News Story

As union membership plummets, home help care spending in Michigan has skyrocketed

Ten years after SEIU scheme came to an end, spending is up 85%

Payments to home health aides have increased 85% since 10 years ago, even though union membership is down dramatically.

For several years earlier this century, the Service Employees International Union collected more than $34 million in what the Mackinac Center and other critics dubbed a “dues skim.” The SEIU took money from people who were helping the disabled — often, their own relatives — at home and receiving payments from Medicaid for their services. The Mackinac Center objected to the union arrangement by filing a complaint with the Michigan Employment Relations Commission. Rick Snyder, Michigan’s governor in 2012, signed legislation to put an end to the scheme, which had involved a dummy employer against which the SEIU would bargain for payments, and caregivers not knowing they were paying the union.



Payments for the home health aide program have increased since then, despite caregivers not paying the SEIU. In the 2012-13 fiscal year the Legislature appropriated $292 million for home health services. By 2020, those payments were $392.2 million, and they reached $540.9 million in the 2023-24 budget. In the 10 years since the dues skim ended, spending went up by 85%, before inflation.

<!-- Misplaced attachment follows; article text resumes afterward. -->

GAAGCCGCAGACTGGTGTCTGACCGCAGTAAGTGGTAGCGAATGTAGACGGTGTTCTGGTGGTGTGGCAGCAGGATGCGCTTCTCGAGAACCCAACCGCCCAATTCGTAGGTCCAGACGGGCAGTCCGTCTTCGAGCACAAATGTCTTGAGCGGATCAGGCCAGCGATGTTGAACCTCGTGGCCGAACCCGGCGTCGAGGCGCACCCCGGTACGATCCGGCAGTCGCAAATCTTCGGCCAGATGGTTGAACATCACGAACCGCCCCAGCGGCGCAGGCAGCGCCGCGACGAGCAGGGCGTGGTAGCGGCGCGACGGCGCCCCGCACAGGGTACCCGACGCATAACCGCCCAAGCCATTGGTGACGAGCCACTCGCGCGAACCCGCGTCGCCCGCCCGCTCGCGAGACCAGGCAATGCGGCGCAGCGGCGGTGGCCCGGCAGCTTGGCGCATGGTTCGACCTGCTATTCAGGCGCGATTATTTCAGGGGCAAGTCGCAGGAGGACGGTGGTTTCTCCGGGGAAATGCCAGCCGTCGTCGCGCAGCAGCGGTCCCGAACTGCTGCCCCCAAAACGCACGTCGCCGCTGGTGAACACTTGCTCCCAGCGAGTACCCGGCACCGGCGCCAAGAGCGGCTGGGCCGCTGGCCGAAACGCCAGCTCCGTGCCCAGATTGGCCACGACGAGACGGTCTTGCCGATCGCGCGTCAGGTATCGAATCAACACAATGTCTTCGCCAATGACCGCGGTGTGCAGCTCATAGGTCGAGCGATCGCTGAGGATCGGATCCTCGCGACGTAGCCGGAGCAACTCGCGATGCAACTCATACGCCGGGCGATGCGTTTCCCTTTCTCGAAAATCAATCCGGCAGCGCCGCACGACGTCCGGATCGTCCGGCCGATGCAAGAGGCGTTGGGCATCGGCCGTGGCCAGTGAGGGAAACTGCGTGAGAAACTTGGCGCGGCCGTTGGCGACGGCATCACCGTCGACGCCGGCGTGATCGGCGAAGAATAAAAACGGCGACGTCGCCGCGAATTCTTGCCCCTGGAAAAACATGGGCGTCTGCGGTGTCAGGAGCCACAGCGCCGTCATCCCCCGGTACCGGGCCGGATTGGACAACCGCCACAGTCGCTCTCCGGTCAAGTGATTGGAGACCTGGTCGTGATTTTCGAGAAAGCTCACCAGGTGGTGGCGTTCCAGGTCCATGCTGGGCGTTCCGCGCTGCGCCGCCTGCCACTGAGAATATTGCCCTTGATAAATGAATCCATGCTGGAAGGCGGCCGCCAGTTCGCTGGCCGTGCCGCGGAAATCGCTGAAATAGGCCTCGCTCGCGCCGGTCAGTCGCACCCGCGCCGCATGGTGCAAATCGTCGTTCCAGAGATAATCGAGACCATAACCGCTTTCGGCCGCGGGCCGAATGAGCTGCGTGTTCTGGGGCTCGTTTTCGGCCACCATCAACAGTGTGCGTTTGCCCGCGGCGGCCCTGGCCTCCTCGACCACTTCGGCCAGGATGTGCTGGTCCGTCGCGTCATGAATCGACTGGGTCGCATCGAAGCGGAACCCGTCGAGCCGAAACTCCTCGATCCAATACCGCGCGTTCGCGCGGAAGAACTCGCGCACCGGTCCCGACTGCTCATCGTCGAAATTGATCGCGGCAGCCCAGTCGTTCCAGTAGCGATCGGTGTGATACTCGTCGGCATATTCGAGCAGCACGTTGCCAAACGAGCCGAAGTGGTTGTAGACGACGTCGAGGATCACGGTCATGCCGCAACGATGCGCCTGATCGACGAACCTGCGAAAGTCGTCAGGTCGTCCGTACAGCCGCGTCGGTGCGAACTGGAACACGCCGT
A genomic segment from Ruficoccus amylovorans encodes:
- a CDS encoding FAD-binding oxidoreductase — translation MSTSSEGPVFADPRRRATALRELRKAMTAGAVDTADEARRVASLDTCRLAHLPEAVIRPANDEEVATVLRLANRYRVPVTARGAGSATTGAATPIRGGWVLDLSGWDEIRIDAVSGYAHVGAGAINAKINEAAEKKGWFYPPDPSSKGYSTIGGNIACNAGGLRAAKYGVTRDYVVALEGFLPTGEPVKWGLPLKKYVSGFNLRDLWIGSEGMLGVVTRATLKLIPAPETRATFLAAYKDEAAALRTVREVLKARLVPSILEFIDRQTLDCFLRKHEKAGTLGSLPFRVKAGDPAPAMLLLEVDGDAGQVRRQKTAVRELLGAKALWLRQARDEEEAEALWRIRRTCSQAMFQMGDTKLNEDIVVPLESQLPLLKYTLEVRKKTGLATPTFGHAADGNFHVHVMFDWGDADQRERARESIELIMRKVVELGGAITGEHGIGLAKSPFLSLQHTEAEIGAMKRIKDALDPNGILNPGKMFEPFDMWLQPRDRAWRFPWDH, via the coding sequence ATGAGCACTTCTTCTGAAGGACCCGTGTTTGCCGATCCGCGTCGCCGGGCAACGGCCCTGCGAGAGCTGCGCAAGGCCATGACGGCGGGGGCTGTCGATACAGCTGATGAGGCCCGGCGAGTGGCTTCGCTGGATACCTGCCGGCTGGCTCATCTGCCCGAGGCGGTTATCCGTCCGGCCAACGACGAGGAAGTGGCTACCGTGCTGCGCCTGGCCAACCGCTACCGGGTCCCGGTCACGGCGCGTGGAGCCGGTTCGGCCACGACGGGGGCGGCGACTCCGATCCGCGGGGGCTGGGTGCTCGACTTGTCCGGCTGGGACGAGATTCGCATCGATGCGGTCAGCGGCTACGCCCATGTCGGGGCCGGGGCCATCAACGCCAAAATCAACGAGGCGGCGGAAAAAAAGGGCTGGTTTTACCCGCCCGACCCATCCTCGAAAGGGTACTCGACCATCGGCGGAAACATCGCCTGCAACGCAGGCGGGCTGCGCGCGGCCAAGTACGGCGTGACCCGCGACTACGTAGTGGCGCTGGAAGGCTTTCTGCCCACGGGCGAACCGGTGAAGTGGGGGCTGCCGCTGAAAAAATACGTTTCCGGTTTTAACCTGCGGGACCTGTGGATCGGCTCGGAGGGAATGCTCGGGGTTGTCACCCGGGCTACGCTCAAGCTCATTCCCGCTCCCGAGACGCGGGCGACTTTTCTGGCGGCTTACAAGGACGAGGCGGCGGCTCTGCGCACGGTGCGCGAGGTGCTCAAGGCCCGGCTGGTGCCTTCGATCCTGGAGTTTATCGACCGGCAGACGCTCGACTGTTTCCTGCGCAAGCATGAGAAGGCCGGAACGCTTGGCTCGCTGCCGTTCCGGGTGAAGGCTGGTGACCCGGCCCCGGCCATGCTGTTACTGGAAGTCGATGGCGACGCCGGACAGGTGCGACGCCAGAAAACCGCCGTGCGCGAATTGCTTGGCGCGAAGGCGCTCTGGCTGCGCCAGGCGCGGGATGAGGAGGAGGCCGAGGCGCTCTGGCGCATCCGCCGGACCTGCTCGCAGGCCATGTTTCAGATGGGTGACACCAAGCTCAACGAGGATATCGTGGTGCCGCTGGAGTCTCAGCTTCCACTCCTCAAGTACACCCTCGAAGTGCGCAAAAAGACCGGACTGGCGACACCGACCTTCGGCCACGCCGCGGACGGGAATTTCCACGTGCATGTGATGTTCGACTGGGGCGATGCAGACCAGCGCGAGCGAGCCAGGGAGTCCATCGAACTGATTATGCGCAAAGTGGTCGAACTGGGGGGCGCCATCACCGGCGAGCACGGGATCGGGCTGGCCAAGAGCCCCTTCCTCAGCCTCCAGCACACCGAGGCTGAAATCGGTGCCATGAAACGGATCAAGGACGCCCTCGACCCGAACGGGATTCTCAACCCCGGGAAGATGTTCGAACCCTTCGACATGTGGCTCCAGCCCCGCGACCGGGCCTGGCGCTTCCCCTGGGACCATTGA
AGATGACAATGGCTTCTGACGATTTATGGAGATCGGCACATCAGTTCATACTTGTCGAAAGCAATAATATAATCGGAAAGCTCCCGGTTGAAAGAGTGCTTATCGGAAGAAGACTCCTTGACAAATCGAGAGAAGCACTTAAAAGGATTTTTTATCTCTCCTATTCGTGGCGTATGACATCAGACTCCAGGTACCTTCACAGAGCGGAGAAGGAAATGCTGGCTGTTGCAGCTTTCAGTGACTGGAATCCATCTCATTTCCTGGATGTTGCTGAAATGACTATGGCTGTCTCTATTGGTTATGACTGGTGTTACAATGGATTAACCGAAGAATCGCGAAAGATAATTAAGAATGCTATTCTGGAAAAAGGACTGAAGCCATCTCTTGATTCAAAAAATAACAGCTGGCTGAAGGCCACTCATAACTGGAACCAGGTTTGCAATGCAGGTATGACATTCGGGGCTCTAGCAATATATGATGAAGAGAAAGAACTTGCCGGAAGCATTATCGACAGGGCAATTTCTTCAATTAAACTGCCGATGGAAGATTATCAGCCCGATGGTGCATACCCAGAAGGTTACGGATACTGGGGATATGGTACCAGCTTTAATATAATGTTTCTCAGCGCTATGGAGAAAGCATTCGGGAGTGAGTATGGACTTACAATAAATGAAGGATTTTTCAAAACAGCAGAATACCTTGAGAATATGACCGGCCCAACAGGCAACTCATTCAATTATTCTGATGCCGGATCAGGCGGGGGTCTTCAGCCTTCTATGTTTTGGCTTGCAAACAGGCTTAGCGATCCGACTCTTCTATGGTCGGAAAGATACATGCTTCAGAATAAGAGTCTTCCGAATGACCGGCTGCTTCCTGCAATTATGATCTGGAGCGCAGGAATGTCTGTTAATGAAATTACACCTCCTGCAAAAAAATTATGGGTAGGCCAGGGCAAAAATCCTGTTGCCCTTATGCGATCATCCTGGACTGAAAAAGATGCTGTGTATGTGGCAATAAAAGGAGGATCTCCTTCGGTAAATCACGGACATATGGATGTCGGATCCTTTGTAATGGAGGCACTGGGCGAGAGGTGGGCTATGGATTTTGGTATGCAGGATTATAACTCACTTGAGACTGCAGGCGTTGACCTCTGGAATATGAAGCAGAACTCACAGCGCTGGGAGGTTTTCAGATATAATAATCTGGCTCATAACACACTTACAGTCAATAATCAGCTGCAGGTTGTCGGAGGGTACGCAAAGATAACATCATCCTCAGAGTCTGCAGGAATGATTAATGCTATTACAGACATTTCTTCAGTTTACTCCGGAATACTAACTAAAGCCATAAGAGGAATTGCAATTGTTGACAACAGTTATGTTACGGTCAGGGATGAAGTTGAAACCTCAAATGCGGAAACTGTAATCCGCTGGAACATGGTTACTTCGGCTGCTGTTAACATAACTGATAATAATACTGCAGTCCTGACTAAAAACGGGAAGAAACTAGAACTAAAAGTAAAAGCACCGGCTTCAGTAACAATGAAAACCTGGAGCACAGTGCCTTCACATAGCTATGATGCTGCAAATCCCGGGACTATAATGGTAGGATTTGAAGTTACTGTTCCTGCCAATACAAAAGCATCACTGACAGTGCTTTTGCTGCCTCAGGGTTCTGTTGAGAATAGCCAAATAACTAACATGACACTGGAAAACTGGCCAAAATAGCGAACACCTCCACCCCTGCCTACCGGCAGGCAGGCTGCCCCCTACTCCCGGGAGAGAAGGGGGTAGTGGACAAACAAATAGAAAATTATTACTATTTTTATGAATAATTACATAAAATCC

It’s possible that home health aides will once again be forced to pay union dues. That’s thanks to Senate Bill 790, introduced by Sen. Kevin Hertel, D-St. Clair Shores, and SB 791, introduced by Sylvia Santana, D-Detroit.

CapCon reported on the legislation in March.

If a union returns, it may not lead to higher payments for aides. Policymakers, not unions, determine the compensation of home health workers, said Steve Delie, director of the Mackinac Center’s labor policy efforts, and Patrick Wright, its vice president for legal affairs. They wrote in a commentary:

“In theory, a union is supposed to bargain on behalf of employees in order to secure better terms and conditions of employment. But in this case the union can’t really do so — funding for home healthcare workers is set at the federal level and the disbursement of these funds has to be approved by the Michigan Legislature.”

Michigan Capitol Confidential is the news source produced by the Mackinac Center for Public Policy. Michigan Capitol Confidential reports with a free-market news perspective.